By CSLEA/CHP-PSDA Member James (Jay) Carter, CHP Public Safety Dispatcher, Humboldt Communications Center
I have been a public safety dispatcher with CHP for more than 23 years.
I started dispatching at a private ambulance service in 1990, and while working there we had a part-time weekend dispatcher who worked for CHP (Nancy Layton). We worked together for a couple of years on the weekends, and she told me I should apply with CHP, she thought I'd be a good dispatcher and could make a career out of the job.
After a couple of bumps in the hiring road, I tested and interviewed. I was hired (thanks Jan Rhodes!), and scheduled to start in January of 1993. I started my career with CHP on January 18, 1993, the day after the Northridge earthquake.
Training was rough. I won't kid anyone, it was intense. There were times I thought that maybe it was too much. But I had good trainers and coworkers who cared enough to encourage me and I stuck with it.
After a year and a few months at LACC, I transferred to Stockton CC. The change between a large center and a small one was amazing. I went from CAD to CARDS!! What a change. I got to work one-on-one with experienced senior dispatchers and officers. I learned so much. I had as much of a learning curve as when I had started the job. It was worth it. I got to work with great people, and even though I wasn't doing the training, I was able to help trainees and have input into how they were being trained.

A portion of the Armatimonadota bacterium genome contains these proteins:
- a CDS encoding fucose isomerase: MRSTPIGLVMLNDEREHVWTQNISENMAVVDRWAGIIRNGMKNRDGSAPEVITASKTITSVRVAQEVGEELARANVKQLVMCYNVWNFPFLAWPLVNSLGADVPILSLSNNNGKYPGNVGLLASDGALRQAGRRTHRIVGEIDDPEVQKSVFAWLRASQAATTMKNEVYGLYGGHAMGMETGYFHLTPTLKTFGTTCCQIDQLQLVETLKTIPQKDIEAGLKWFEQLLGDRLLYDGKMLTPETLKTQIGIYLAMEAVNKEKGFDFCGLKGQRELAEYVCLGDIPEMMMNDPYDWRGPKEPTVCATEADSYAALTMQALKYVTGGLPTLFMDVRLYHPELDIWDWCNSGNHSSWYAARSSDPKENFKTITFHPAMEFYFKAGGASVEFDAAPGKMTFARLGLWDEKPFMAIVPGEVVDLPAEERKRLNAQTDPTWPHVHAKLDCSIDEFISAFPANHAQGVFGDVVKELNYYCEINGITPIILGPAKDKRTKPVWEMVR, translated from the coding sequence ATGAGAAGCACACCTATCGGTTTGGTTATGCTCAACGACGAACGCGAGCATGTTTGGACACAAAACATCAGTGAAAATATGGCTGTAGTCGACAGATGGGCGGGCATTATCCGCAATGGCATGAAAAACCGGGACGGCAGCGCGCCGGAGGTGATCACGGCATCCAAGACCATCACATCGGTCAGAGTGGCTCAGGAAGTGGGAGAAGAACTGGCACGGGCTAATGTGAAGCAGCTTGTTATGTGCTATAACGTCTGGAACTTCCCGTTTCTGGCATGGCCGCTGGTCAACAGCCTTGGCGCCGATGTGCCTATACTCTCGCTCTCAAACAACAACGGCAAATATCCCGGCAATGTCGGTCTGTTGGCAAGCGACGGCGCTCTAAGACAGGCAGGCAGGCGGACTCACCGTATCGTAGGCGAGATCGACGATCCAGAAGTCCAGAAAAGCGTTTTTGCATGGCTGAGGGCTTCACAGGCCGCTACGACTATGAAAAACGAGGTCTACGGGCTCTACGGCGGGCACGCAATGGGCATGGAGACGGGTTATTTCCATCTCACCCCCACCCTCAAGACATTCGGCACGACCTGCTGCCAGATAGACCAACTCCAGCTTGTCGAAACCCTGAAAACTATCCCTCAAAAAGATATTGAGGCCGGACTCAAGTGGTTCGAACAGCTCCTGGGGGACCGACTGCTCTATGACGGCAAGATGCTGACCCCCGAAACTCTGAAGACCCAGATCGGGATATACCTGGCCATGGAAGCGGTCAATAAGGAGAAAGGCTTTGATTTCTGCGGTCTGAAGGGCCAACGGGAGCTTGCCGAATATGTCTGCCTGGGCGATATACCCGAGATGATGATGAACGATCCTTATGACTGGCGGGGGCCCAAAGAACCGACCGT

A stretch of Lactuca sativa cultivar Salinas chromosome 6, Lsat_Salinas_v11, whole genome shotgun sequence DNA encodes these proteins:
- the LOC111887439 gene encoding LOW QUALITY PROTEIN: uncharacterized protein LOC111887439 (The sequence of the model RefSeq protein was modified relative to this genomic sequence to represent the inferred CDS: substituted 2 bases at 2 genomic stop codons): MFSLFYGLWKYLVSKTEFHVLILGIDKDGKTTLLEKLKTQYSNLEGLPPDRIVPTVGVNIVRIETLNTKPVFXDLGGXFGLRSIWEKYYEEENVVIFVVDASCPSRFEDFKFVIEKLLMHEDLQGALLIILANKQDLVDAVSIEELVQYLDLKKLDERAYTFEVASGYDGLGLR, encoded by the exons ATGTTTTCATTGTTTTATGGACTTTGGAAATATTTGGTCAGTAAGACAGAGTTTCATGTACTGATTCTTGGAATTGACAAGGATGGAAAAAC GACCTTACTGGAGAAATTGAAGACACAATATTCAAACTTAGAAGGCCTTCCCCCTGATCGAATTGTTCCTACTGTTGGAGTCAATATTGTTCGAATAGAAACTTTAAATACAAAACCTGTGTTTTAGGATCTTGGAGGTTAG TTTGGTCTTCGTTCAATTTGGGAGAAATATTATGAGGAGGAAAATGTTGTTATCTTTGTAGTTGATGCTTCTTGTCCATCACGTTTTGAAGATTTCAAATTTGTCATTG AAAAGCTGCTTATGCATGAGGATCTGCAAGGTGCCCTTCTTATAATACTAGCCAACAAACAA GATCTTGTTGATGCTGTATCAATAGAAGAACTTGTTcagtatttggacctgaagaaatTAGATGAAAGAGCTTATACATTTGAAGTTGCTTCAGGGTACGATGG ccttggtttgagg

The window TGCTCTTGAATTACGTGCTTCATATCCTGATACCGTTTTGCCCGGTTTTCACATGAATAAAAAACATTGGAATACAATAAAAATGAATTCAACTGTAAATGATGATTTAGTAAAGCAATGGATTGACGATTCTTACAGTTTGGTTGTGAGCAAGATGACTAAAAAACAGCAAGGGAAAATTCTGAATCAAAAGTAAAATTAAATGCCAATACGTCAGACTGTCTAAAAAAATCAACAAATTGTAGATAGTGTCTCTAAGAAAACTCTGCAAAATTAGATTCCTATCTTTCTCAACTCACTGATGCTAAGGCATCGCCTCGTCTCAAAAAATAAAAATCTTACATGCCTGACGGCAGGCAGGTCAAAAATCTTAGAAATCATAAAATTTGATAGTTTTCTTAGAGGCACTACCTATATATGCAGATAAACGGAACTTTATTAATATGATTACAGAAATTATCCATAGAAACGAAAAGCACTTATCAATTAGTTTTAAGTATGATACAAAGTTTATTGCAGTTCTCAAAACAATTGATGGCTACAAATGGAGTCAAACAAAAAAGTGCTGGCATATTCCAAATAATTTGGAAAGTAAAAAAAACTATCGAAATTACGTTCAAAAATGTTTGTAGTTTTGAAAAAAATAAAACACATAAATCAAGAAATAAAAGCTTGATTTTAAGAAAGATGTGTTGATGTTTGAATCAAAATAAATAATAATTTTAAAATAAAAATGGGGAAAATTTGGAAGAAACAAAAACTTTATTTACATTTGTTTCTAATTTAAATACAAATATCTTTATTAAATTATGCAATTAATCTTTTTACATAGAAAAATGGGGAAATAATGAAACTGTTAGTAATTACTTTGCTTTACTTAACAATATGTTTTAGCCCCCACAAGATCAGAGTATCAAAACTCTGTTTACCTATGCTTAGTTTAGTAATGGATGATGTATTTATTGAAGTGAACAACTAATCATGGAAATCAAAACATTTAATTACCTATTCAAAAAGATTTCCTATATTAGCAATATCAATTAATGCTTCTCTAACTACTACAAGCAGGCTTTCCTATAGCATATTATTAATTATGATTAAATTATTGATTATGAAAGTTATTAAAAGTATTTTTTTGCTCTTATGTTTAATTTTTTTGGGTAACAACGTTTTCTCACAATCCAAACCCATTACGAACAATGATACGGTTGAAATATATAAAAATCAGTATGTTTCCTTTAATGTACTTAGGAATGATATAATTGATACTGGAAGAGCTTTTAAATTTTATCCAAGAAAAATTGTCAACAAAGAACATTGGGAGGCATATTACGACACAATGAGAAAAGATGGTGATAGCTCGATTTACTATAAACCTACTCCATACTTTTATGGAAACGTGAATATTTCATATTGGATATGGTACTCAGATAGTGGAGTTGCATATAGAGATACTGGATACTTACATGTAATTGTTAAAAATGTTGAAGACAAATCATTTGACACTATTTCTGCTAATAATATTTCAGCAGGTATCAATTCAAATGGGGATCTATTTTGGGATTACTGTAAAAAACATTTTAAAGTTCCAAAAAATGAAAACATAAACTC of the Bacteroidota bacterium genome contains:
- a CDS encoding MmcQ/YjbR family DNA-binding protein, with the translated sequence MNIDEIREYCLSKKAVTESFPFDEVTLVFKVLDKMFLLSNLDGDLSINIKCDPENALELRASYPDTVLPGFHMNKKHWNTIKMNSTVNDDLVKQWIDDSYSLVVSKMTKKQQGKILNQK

After working in Stockton for nine years, I transferred to Merced CC. Again, I had a learning curve. Geography can be difficult! But, again I stuck it out and was privileged to work with a lot of good people. I found out that you never stop learning with this job. I again got to work with good people and had lots of help adjusting to the new areas and different procedures for the different offices.
After working in Merced for 10 years, I decided I wanted to see another part of the state and transferred to Humboldt CC, where I’ll work until retirement. It is a wonderful area and has great people to work with. Even though HCC isn't as busy as LACC, it has its own challenges.
No matter where you work, dispatching with CHP is never boring (for long lol!).
I started dispatching as a job, then discovered that it was a good feeling to go home at the end of the day knowing that I had made a difference. It doesn't matter if it was a pursuit, a crash, or just an 1126 (disabled vehicle). You made a difference in someone’s life, during a tough time for them. You made a difference. That is the one thing I take home at the end of a hard day. Occupied 10851 (stolen vehicle), or God forbid, 1199 (officer down), I have worked four 1199s during my career. Thankfully each officer came out alive! While I hate that each of those happened, it just reinforced my part of "the job". I still knew that I had made a difference.
If there is only one think I could say about doing the job, it’s YOU ARE MAKING A DIFFERENCE! I was helped in the beginning and had people reinforce this for me. Maybe this will help someone who is struggling, maybe not, but you should always know, you are making a difference.
DURING NATIONAL PUBLIC SAFETY TELECOMMUNICATORS WEEK, CSLEA IS SHINING THE SPOTLIGHT ON ITS PUBLIC SAFETY DISPATCHERS AND COMMUNICATIONS OPERATORS! THESE BEHIND-THE-SCENES FIRST RESPONDERS HAVE A VITAL ROLE IN PUBLIC SAFETY